The hand dryers were the most battered-looking Dyson Airblades I’ve ever seen. (This is no small feat, because I believe both the Maryland and Chesapeake travel plazas were fully renovated over the past two years.) These were the models that users lower their hands into, and I hate them.

I hate them because using them is like playing that old board game Operation: If your hands aren’t steady, they touch the edges of the machine. This happened. Great — potential contamination! Also, these Airblades have a tendency to spew droplets of water everywhere; I felt some touch my face and neck. Also great — another opportunity to be exposed to the very contaminants I was trying to eliminate!

I was fairly hungry, but I didn’t want to buy anything. Touching stuff merchandise, a shelf or counter, a cashier’s hands, or coins or bills dispensed as change means taking the risk of contracting disease. And I didn’t relish the thought of rinsing off — let alone drying — a candy bar or a bag of potato chips or pretzels.

However, there was a bank of automatic dispensers just outside the men’s room, and I decided this represented relatively a low risk for disease. I settled on the ice cream machine, which accepted credit cards.

Except it didn’t accept credit cards — it rejected first one and then two cards that I tried to use. Sighing heavily, I searched my pockets for a $5 bill. After straightening its corners, I fed it into the appropriate slot. Then I pulled one of the credit cards out of my back pocket and used a corner to punch in the number for a chocolate chip ice cream sandwich. (Were my fingers touching the corner of the credit card that had touched the machine, or were they on the same corner I’d held previously? It was impossible to know.)

With that accomplished, a suction tube lowered from its holder near the top of an enclosed space as the holder maneuvered toward the appropriate bin. A vacuum whined and the tube acquired one plastic-wrapped sandwich, which was then dropped into the dispensing area.

I blanched, because I hadn’t thought this part through. To get the sandwich, I’d have to push open the door and reach in. However, I was able to push the door with an elbow, daintily insert a hand and grasp a corner of the sandwich’s clear plastic bag without physically putting my skin against any part of the vending machine. Success!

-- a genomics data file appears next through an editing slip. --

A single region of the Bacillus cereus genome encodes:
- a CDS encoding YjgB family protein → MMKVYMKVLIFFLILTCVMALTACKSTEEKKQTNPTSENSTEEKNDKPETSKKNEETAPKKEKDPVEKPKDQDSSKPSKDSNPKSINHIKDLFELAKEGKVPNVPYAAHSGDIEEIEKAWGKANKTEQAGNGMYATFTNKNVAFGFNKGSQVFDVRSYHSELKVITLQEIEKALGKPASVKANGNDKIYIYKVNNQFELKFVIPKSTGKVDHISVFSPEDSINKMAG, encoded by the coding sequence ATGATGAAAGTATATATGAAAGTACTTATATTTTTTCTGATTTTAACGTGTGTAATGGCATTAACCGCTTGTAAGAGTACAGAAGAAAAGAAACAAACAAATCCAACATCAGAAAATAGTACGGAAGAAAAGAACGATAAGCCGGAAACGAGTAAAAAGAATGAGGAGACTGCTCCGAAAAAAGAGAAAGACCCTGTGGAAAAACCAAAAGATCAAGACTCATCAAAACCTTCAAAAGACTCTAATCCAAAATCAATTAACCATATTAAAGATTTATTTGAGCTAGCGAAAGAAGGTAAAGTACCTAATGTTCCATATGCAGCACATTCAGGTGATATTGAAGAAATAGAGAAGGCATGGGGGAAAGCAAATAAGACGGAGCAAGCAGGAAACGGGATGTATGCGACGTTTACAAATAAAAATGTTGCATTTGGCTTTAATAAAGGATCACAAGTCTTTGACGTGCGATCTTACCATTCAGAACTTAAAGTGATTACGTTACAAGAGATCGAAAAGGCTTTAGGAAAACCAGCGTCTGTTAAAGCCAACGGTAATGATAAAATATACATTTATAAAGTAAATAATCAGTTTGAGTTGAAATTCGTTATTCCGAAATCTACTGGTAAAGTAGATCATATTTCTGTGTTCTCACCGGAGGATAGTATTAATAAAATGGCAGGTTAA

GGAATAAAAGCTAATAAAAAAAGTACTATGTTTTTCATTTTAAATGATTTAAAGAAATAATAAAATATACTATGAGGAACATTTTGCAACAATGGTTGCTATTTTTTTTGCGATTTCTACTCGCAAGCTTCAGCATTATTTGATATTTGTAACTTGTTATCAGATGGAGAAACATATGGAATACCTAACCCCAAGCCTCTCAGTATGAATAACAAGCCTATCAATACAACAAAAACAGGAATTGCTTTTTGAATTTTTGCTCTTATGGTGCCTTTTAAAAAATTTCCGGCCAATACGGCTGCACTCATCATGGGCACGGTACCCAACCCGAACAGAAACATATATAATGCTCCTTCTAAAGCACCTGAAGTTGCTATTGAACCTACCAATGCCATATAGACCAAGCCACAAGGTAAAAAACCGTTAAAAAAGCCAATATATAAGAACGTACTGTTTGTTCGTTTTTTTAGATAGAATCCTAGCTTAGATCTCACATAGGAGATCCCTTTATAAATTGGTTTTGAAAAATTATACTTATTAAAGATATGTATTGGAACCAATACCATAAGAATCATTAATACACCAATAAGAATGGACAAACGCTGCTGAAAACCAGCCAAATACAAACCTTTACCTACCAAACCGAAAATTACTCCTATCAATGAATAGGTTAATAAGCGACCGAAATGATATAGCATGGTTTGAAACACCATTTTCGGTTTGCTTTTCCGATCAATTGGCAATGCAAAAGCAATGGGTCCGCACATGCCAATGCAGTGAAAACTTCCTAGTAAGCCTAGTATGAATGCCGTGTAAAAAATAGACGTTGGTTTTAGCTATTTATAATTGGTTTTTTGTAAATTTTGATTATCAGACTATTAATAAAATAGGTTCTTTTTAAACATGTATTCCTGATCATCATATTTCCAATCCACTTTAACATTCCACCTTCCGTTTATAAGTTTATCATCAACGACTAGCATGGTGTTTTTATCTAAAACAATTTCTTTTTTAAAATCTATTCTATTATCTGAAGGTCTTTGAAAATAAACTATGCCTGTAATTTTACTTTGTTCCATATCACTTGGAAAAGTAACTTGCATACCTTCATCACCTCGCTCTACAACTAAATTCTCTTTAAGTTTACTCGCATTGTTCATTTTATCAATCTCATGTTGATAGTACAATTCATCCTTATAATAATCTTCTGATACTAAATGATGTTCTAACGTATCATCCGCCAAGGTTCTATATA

Then I had a sinking realization. The ice cream sandwich cost $4. I had given the machine $5. I searched the dispenser’s front and noticed a small metal flap about a foot and a half below the payment slot. Presumably four quarters were waiting for me behind that flap.

I decided that I’d rather abandon the cash to someone else than touch the machine again. Safety first, after all.

With my prize clutched in my lukewarm hand, I strolled back to the main doors and pushed through them. I could do this without pressing my bare skin against anything foreign because I didn’t have to pull anything open.

Back at my car, I tossed the sandwich into the front passenger seat and fired up the engine. Backing up proved to be a challenge, because the driver of the pickup truck parked to my right was calling to and chatting with someone (presumably one of her passengers) who was standing more or less directly behind my vehicle.

When I made it out, I drove to the far side of the travel plaza and cozied up to an unoccupied gas pump. Donning hygienic gloves, I pulled out one of the credit cards, inserted it into the reader and got the fueling process started. As the gas poured into my car, I stood flexing my gloved hands. I didn’t spend a lot of time looking, but everyone else seemed to be using their hands.

Once the tank was full, I replaced the nozzle and the cap. I asked for a receipt and tucked it in a back pocket. Then I skinned off the gloves and tossed them into a trash container, which — thankfully — didn’t need to be pushed open to accept garbage.

All of this, of course, would have been much safer to do if I’d had any hand sanitizer or sanitary wipes in my car. Unfortunately, I didn’t. Still, I thought that my pit stop had been done about as safely as possible given the circumstances.

After I merged back onto the highway, I opened up the ice cream sandwich and scarfed it down. It was delicious.

The rest of the drive was fairly mundane. The roads were mostly empty through Northern Maryland, Delaware and the whole of New Jersey.